Let’s roll through the leadership pulse. One thing that’s super front-end from an advice side of things, and we’re seeing this even in organizations that would classify themselves as hyper-connected — I always use, and you know with 30 people at Identity, that us as an example only goes so far, but we always use ourselves as an example where we can. Just to give you a sense of our leadership cadence, our leadership team is connected daily. I feel like our culture is one of open doors, popping in, bouncing things off of each other in real time. That is happening through, you know we’re a hyper-connected company day-in and day-out via Slack always, but especially during these times. We have set a different top of the week leadership pulse for our leadership team over the past handful of weeks Monday at noon. And the purpose of this is that to counsel your leaders, you need a task force that is dedicated to the communication around the pandemic. Period, end of story. Companies that are using this, looking at this I should say, as an add-on, we think it’s a miss. There’s so much changing, so much happening, you really need to focus on how that information is evolving in real time and walk away with very clear next steps of how information should be shared.
A takeaway from that leadership pulse needs to be focused on a couple of things. The frequency of updates that feel right for your organization, first and foremost. What does that look like? Being in tune to all of the factors that we set the tone on today, how your employees are communicating with each other, sentiments that you may be seeing on external channels, all of those things should go into that decision. As the next step here, really looking at what is your point of view and what are those key messages that need to be cascaded across your entire company. Those are the things that just need to be kind of have a critical eye, we want to break them out, clearly straightforward. But what does that look like as far as how you’re looking at company specific messaging, how are we looking at COVID messaging — which Brandon is going to talk about as far as the tranches that we have identified — and what does that look like as far as your current channels and how the company will obtain that information in a way going back to our formula for success with speed and transparency breeding that level of trust.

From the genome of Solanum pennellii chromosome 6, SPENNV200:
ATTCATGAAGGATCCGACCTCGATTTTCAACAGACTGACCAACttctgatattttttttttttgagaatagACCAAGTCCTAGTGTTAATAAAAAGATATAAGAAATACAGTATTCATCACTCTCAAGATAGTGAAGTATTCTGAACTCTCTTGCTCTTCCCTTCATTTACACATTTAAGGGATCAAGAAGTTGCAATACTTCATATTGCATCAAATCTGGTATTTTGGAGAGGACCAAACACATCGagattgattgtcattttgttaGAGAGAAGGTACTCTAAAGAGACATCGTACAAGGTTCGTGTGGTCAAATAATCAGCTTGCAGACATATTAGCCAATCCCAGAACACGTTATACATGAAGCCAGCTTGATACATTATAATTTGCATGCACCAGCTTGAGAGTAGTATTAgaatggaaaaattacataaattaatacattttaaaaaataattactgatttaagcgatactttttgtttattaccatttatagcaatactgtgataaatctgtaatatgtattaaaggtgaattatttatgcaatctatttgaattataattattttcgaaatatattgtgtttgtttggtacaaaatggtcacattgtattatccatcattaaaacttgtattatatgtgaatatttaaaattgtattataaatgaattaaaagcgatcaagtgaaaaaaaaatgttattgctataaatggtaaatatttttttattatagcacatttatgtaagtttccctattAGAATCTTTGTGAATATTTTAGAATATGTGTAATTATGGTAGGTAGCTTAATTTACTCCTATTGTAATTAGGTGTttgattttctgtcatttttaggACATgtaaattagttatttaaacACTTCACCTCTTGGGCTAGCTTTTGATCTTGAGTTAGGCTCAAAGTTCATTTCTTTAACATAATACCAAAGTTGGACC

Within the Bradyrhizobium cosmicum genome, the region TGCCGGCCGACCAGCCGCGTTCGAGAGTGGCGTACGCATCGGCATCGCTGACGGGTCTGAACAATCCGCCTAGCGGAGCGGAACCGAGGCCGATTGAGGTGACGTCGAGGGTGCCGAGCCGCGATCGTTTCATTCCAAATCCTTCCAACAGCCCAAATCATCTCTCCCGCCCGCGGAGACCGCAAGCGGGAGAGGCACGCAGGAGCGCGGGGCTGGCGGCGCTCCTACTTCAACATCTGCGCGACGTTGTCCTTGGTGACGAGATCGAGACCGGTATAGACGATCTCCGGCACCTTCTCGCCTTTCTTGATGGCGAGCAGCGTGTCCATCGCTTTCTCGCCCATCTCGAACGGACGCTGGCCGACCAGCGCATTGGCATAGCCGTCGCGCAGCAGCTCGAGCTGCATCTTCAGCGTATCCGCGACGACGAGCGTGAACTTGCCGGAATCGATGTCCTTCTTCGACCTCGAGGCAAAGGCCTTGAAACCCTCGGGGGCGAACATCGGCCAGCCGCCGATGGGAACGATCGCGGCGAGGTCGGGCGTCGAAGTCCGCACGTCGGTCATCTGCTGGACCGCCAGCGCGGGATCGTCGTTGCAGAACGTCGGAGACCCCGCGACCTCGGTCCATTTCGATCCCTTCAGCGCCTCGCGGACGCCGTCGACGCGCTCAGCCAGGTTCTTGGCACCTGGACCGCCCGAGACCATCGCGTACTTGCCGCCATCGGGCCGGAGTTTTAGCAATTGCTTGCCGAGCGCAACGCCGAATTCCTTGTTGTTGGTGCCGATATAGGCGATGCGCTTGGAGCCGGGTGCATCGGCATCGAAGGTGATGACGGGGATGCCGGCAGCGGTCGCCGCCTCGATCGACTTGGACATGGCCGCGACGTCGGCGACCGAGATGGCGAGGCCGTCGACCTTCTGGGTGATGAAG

And one thing I think to add to that, which is very interesting and Andrea already used the example of Identity as a case study — you know we only can reflect on what we’re seeing, but at the top of the discussion we talked about the realities of kind of what’s happening and employees driving communication. We’re a very hyper connected company and I mean we’ve seen so far as people creating dedicated Slack channels specifically to talk about what’s happening with the pandemic. And why that comes into play around the cascading messages is that if you’re a hyper-connected company, you need to be ready to communicate potentially in areas where employees are already discussing things, or if there’s any sort of channel that’s in play that, or platform that’s in play, that needs to be part of that.